• Type: Conference Papers and Presentations Status: Accepted Year Published: 2019 Citation: Stewart, H., Schilder, R. (October 2019). "Trade-offs between thermoregulatory strategies and immunocompetence in the bumblebee Bombus impatiens." BOMBUSS 2.0, Toronto, ON, Canada.
  • Type: Conference Papers and Presentations Status: Accepted Year Published: 2019 Citation: Baker, T. C. October 29, 2019. Biglerville, PA Spotted lanternfly working group conference. Flight dispersal capabilities of female SLF related to size and mating." Invited.
  • Type: Conference Papers and Presentations Status: Accepted Year Published: 2019 Citation: Baker, T. C.. November 8, 2019. Princeton University. Princeton, NJ. Neuroethology of insect olfaction." Invited.
  • Type: Conference Papers and Presentations Status: Accepted Year Published: 2019 Citation: Baker, T.C.. November 20, 2019. St. Louis, MO. Entomological Society of America annual meeting. Invited symposium speaker. What we know so far about how feeding and mating are related to Lycorma delicatula flight dispersal behavior." Invited.
  • Type: Conference Papers and Presentations Status: Accepted Year Published: 2019 Citation: Amsalem, E. (Presenter & Author). (2019). "Social evolution in bees: insights gained from studying evolution of advanced eusocial traits." The Annual meeting of Entomology (ESA), Saint Louis, MO (Invited).
  • Type: Conference Papers and Presentations Status: Accepted Year Published: 2019 Citation: Amsalem, E. (Presenter & Author). (2019). "Conservation Physiology: Helping bumble bees thrive." BOMBUSS 2.0 conference, Toronto, Canada (Invited).
  • Type: Conference Papers and Presentations Status: Accepted Year Published: 2019 Citation: Amsalem, E. (Presenter & Author). (2019). "Do bumble bees (Bombus impatiens) produce brood pheromone?" The 35th Annual Meeting of the International Society for Chemical Ecology, Atlanta, GE (Invited).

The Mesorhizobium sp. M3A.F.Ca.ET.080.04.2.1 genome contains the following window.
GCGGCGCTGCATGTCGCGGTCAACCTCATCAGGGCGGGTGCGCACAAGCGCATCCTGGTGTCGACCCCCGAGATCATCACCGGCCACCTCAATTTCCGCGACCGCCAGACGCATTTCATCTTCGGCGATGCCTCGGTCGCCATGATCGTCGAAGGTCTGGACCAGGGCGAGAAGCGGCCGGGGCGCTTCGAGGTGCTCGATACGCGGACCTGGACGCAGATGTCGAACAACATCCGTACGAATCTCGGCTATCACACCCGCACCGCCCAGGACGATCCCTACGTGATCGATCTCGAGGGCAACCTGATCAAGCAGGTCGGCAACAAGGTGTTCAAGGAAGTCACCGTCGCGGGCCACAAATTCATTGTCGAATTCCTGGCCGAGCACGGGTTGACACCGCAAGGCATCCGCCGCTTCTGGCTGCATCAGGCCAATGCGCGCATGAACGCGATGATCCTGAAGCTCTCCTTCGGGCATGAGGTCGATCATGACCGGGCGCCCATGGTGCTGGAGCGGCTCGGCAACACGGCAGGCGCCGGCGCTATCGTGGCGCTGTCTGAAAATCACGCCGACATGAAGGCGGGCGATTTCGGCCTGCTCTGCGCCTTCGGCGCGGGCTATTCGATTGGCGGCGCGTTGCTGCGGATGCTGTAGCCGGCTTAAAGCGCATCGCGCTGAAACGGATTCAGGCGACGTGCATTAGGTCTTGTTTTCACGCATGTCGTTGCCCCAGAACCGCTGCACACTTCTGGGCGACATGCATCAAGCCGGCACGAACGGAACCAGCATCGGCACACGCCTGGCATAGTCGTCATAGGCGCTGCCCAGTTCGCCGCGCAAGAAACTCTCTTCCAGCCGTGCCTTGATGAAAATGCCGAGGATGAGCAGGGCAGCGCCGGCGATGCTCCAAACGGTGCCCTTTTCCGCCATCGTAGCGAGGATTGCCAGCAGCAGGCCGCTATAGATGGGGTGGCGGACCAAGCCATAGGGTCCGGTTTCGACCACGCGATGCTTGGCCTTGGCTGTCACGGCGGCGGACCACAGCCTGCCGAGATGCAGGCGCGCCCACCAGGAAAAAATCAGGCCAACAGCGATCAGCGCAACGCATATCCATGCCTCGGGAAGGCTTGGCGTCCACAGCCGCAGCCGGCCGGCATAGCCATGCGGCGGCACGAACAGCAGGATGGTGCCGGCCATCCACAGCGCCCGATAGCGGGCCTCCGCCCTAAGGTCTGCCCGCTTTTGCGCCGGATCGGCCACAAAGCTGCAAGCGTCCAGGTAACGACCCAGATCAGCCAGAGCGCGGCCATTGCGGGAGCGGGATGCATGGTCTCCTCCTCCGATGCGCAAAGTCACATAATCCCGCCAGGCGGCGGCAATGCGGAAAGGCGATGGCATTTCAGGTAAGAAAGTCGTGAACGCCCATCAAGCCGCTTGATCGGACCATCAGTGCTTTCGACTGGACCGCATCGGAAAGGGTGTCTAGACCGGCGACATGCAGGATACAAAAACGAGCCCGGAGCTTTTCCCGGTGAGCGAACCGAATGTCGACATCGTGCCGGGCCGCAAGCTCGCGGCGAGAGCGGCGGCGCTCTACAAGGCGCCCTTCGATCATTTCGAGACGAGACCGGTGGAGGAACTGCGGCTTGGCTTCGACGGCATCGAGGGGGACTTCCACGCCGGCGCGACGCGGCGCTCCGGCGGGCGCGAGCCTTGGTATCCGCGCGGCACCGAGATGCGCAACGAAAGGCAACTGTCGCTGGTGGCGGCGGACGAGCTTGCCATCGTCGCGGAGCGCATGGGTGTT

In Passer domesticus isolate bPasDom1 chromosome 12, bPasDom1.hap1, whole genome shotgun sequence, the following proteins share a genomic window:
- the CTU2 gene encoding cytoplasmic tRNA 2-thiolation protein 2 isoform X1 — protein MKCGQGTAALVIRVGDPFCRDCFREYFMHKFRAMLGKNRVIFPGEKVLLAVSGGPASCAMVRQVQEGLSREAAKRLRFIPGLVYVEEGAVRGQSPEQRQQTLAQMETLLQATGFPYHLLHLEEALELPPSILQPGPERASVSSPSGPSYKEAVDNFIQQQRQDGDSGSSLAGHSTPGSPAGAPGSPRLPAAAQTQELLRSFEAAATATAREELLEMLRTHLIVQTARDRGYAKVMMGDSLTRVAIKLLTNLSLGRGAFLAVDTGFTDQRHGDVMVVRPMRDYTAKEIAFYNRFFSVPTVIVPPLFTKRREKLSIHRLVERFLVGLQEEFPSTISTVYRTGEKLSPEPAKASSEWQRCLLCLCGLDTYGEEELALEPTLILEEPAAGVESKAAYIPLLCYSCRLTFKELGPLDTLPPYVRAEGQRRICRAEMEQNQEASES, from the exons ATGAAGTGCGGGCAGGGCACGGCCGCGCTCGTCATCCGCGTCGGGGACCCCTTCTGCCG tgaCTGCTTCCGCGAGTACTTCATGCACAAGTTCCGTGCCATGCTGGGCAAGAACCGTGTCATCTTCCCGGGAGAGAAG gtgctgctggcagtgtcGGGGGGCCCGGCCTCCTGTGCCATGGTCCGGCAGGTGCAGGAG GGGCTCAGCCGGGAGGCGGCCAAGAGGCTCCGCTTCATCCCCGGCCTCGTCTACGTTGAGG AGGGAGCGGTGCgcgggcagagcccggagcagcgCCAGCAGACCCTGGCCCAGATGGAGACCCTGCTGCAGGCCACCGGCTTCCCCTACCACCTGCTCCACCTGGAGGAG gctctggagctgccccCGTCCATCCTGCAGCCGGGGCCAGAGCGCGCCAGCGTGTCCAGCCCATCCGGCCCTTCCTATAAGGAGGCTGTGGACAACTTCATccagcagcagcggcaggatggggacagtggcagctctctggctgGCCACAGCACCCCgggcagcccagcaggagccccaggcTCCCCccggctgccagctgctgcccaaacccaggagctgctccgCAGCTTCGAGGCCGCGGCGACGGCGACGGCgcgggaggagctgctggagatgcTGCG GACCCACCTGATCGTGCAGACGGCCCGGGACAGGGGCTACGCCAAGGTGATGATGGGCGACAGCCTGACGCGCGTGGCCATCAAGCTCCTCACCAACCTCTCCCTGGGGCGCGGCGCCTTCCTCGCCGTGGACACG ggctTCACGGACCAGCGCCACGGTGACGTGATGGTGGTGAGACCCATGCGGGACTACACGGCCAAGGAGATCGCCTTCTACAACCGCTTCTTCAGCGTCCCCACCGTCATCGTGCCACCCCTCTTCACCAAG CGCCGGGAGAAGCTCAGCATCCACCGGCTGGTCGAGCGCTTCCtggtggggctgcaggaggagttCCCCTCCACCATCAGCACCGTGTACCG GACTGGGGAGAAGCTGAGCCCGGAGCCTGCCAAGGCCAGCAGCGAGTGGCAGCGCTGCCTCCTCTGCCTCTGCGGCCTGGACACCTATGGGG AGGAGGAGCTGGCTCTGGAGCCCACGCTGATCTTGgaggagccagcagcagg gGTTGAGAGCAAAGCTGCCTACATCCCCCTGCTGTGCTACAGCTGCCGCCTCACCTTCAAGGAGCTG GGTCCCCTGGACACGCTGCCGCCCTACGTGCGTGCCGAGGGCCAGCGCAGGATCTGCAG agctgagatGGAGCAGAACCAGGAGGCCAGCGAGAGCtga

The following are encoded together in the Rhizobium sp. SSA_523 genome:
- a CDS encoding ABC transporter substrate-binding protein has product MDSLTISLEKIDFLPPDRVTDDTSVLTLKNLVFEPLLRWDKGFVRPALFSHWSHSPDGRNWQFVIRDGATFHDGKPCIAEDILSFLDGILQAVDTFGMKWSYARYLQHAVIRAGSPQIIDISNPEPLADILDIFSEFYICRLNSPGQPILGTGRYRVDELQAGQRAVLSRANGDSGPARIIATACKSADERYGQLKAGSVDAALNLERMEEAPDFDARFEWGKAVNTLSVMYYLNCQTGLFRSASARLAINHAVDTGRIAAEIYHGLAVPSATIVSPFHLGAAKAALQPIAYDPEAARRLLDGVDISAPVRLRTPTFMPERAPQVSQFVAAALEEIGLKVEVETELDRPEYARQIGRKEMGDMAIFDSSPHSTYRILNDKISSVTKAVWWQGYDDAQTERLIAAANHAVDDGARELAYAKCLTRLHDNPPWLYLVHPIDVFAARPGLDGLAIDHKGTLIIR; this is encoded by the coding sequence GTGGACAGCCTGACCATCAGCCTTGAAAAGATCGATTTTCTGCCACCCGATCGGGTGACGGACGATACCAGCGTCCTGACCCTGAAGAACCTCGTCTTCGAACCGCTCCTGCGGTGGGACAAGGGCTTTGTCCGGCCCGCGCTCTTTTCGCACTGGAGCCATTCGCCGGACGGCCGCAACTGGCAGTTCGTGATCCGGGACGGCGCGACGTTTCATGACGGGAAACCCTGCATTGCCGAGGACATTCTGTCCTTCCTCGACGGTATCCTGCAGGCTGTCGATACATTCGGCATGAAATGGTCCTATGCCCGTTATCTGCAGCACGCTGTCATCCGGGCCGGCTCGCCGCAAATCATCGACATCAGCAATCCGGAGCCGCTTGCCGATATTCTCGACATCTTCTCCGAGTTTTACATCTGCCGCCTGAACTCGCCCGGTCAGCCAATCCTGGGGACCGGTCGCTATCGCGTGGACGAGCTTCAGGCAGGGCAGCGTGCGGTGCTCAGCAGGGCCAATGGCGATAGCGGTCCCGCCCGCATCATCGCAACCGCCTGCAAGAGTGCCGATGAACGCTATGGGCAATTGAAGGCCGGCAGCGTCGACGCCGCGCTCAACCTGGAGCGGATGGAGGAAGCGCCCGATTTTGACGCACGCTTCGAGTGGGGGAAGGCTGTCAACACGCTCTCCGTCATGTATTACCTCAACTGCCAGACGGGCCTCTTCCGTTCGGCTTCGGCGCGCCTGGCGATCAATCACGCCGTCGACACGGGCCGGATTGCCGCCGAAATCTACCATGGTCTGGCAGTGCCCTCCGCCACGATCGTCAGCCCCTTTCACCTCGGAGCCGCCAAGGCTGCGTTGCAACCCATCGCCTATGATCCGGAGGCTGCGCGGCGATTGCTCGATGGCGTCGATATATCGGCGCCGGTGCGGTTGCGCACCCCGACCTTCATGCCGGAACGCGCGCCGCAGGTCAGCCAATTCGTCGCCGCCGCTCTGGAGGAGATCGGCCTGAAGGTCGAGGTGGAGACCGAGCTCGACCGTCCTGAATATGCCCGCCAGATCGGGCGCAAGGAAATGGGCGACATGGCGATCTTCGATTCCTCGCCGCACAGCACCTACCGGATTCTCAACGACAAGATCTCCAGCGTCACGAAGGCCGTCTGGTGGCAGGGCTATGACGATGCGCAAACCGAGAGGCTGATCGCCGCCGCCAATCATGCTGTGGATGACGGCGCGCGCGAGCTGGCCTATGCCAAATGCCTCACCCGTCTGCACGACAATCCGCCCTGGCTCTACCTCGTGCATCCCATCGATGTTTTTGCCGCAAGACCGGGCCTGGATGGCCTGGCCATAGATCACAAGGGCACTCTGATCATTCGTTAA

• Type: Conference Papers and Presentations Status: Accepted Year Published: 2019 Citation: Amsalem, E. (Presenter & Author). (2019). "Mechanisms and evolution of insect social behavior and applications to pollinator health. Seminar, Department of Ecology, Evolution and Behavior, The Hebrew University, Jerusalem, Israel (Invited).
  • Type: Conference Papers and Presentations Status: Accepted Year Published: 2019 Citation: Amsalem, E. (Presenter & Author). (2019). "The road to sociality in insects: Mechanisms and evolution." Faculty research talks for incoming Molecular Cellular and Integrative Biosciences (MCIBS) students, University Park, PA (Invited).
  • Type: Conference Papers and Presentations Status: Accepted Year Published: 2019 Citation: Amsalem, E. (Presenter & Author). (2019). "The road to sociality in insects: Mechanisms, evolution and applications to pollinator health." Seminar, Department of Entomology, University of Arizona, Tucson, AZ. (Invited).
  • Type: Conference Papers and Presentations Status: Accepted Year Published: 2019 Citation: Amsalem, E. (Presenter & Author). (2019). "The road to sociality: Brood regulation of worker reproduction in the simple eusocial bee Bombus impatiens." The 56th Annual Conference of the Animal Behavior Society and the 36th International Ethological Conference, Chicago, IL (Accepted).